We noted 3 patterns in which physicians seek to persuade religious patients. First, physicians encourage patients to incorporate religious ideas and practices as adjuncts to medically indicated therapy rather than as substitutes:
I have said to [my patient] all along that I’m supportive. If she believes prayer will help her, I want to support her in that, but I also don’t want her to die of cancer, so let me repeat the colonoscopy and we can see together [interview 15].
Second, many physicians described what we call negotiation within the patient’s paradigm, in which the physician reasons from the premises of the patient’s religious worldview to convince the patient that the medically indicated therapy is not only compatible with but also possibly encouraged by that worldview. Most commonly, physicians encouraged patients to see the physician and medical therapy as something provided by God or complementary, and not in opposition, to the patient’s religion. We found this pattern even among physicians who were not religious and who were otherwise skeptical of the idea of physicians discussing patients’ religious concerns. For example, a physician [interview 2] who in one instance said that she did not believe in a god who has control over things in this world elsewhere noted:
My strategy is to help people think about how they can see me as part of what God is doing to help them, that ‘maybe part of what your prayers have done is, you know, God is bringing you here for us to try to help you with this issue.’
Third, if negotiation within the patient’s paradigm does not persuade the patient, physicians may appeal to members of patients’ religious communities, such as family members or clergy, to clarify whether patients’ decisions are consistent with their religious traditions. In the case of an impasse, several physicians said that they would refer the patient to another provider to diffuse the conflict.
Physicians engaged in moral and theological reasoning to explain the inadequacies of patients’ religious ideas. Some described what they perceive as errors in particular religious traditions:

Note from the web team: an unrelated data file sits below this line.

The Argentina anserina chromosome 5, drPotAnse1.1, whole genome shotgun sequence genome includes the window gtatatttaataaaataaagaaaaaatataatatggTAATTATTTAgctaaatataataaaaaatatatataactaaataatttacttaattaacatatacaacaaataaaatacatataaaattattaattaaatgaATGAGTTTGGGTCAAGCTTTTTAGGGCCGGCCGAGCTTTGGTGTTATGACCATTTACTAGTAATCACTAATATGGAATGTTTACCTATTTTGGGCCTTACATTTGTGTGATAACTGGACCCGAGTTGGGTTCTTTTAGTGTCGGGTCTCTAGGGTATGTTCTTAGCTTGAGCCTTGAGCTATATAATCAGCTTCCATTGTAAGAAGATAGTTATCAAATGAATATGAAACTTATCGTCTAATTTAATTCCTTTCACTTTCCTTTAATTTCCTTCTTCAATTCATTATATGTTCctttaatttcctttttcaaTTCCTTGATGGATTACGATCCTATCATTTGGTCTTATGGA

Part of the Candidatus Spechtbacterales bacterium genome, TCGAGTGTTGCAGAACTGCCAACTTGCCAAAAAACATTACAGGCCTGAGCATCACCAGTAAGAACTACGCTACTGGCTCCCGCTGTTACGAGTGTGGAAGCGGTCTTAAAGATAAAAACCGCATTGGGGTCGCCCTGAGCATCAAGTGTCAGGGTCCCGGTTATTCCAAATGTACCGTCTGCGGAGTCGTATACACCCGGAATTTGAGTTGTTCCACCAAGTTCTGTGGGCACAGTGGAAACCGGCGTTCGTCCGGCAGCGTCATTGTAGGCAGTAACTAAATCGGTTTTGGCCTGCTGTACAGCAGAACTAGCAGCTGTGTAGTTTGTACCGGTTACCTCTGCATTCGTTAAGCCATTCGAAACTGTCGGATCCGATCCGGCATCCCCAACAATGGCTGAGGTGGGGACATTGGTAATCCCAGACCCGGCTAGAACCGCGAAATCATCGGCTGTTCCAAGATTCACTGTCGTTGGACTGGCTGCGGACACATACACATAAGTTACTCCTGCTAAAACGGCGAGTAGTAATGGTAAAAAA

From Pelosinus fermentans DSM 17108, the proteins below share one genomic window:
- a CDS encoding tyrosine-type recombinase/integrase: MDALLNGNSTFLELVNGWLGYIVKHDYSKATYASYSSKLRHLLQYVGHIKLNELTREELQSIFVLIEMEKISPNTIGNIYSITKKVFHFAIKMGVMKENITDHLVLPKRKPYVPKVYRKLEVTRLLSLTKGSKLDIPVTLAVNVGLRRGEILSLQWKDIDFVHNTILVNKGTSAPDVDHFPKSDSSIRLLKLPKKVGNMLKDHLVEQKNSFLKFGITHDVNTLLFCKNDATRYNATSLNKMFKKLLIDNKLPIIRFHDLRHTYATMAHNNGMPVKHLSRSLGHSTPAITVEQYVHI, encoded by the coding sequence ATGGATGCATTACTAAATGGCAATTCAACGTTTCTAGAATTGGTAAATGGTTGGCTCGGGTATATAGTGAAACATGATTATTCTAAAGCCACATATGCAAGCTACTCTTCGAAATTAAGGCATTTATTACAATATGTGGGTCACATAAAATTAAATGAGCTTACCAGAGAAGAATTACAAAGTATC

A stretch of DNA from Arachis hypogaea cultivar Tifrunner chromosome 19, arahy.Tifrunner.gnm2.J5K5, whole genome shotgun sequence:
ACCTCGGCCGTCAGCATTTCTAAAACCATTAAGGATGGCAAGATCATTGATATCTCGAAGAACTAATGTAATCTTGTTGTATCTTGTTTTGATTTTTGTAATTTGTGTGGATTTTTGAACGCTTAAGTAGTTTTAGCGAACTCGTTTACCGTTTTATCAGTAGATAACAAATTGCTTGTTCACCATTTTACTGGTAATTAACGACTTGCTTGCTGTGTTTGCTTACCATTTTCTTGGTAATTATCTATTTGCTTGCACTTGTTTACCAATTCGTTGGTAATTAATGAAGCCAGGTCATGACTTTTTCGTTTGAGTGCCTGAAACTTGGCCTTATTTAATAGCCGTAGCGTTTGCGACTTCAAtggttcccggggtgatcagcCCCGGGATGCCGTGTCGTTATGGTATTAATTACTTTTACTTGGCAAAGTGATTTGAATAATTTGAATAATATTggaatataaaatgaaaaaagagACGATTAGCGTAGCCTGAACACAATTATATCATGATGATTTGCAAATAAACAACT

I have a lot of issues with the Catholic Church. . . . I am very opposed to their stance on research and termination and birth control issues [interview 3].
Others argued that patients inaccurately or incompletely interpret religious traditions that the physician otherwise finds reasonable, or at least innocuous. In these instances, physicians would negotiate within the patient’s paradigm to come to a shared interpretation that the physician finds more plausible or more compatible with medical recommendations. The physician [interview 15] of the patient who delayed a colonoscopy noted:
[The patient and her daughter] thought they could pray and that this would go away. I implied that I also believe in prayer but . . . that sometimes God answers prayers in different ways and perhaps that’s why she was sent for her procedure in the first place.
Physicians did not describe tension in their navigation between open-mindedness and efforts to persuade patients. Although it is not possible to speak persuasively from a neutral position of strict open-mindedness, physicians did not appear to be self-conscious about the ways their beliefs and values shape their responses to patients. For example, we asked a physician [interview 16], “Have you ever had a situation where you were in conflict with someone because of differences in religious beliefs?”
No, I never have because I wouldn’t have a conflict. Someone else might have a conflict with me, but I’ve never made an issue of my own religion in any other way other than to help and support another person. I would certainly never do anything but support their own beliefs, even if I disagree with them.
However, he subsequently qualified the statement by adding:
Only if I see that their beliefs are leading them to be unhappier—If that’s my belief, I will attempt to examine that with them if I think that’s a real problem.
Elsewhere, he described efforts to help a patient in the following way:
One woman who was having trouble with her child—her [religious] view of the situation was so skewed and so inappropriate that there was a lot of work to do there. So, I just planted ideas into her head. I tried to help her come up with a different vision of what was really going on and what its causes were, because she was so off base.